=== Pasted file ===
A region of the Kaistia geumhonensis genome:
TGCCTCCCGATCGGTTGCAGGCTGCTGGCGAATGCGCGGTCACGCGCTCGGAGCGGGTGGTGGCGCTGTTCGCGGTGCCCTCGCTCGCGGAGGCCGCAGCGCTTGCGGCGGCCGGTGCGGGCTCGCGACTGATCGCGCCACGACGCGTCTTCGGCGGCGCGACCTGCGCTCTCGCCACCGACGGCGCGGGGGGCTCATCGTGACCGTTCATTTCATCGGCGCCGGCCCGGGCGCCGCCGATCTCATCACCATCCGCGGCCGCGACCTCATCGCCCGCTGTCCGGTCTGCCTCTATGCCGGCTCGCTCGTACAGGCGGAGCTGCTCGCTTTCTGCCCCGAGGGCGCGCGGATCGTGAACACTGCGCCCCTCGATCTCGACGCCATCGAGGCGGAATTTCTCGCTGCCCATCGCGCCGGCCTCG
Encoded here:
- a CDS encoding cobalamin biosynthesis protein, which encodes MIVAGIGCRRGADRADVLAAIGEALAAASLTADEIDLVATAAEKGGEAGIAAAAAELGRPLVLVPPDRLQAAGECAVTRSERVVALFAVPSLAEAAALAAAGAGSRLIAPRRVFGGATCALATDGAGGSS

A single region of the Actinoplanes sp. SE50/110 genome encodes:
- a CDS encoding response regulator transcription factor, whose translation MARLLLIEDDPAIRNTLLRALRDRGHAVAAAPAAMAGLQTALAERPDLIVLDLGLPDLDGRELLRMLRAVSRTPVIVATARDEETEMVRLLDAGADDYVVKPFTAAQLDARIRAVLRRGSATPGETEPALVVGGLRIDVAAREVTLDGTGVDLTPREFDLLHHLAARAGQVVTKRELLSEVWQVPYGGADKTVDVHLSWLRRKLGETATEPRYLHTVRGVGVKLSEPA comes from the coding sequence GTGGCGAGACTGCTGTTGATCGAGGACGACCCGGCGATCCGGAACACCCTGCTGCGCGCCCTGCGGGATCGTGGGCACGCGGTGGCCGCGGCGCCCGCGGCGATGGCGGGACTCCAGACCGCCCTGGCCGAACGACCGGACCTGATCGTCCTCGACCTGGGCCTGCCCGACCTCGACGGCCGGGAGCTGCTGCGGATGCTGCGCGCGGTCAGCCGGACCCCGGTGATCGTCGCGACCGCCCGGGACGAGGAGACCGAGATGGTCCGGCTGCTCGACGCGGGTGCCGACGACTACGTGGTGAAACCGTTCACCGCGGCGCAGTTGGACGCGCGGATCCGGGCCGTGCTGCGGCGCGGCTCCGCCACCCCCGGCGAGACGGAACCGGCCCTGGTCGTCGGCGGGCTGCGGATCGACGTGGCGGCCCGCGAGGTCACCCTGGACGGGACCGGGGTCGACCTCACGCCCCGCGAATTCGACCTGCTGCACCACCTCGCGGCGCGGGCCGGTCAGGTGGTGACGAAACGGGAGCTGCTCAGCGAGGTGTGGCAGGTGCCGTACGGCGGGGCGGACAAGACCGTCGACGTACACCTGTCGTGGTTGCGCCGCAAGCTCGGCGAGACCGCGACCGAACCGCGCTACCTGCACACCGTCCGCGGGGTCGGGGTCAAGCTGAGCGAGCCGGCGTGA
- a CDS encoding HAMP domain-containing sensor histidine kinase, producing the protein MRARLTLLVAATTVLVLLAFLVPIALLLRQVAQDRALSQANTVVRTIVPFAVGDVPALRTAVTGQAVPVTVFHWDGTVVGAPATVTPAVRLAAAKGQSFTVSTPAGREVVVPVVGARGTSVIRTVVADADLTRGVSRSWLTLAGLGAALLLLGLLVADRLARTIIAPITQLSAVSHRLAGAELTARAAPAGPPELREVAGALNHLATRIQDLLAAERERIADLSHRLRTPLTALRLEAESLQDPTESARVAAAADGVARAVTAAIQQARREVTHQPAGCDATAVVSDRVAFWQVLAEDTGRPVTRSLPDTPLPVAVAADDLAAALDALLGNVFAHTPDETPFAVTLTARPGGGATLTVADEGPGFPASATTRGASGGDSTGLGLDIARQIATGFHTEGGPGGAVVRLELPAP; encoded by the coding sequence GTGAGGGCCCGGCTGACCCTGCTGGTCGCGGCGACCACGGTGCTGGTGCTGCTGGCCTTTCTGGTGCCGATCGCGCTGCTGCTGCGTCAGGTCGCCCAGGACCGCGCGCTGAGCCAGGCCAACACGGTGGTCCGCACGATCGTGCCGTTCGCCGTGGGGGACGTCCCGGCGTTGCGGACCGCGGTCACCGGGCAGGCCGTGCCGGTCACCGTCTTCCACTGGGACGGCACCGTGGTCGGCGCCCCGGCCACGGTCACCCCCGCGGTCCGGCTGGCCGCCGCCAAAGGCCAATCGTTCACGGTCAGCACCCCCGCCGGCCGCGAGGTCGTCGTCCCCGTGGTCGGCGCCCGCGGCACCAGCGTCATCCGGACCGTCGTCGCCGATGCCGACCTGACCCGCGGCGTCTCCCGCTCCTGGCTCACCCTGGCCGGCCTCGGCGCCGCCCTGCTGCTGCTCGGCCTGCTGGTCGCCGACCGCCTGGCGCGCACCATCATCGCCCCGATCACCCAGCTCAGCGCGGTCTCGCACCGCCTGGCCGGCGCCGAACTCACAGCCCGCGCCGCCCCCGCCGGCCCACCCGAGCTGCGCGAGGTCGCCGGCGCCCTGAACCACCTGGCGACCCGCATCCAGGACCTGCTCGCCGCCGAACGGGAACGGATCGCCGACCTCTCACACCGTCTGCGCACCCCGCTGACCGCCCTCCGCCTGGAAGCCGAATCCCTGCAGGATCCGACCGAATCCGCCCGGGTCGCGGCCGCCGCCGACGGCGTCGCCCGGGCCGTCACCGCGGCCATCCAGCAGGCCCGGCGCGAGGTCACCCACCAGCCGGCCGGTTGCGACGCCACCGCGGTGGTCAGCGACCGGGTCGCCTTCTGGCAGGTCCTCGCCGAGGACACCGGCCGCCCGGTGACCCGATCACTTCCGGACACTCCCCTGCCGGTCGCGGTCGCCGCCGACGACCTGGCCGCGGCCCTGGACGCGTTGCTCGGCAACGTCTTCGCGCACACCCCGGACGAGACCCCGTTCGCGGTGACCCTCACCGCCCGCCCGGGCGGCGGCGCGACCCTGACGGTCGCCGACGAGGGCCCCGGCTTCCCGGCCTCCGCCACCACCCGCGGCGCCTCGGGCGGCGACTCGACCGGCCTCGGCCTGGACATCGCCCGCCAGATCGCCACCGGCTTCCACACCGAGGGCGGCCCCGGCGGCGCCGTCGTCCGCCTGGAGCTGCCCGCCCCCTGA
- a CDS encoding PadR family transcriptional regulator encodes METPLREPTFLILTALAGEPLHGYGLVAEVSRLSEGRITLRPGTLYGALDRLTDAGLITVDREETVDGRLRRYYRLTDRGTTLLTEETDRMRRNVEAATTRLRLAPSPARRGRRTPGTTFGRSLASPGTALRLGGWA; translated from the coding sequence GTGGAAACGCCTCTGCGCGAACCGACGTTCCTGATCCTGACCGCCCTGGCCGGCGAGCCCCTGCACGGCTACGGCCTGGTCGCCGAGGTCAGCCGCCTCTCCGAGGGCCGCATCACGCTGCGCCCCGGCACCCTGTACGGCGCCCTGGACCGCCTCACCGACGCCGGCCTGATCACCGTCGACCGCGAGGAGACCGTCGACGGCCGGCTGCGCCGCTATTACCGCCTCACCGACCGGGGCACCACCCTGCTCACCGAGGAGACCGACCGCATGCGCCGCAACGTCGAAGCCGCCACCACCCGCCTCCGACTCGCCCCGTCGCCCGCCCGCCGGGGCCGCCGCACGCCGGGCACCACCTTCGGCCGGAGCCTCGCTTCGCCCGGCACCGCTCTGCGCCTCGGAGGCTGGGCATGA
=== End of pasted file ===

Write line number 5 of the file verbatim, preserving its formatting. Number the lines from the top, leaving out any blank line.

A single region of the Actinoplanes sp. SE50/110 genome encodes: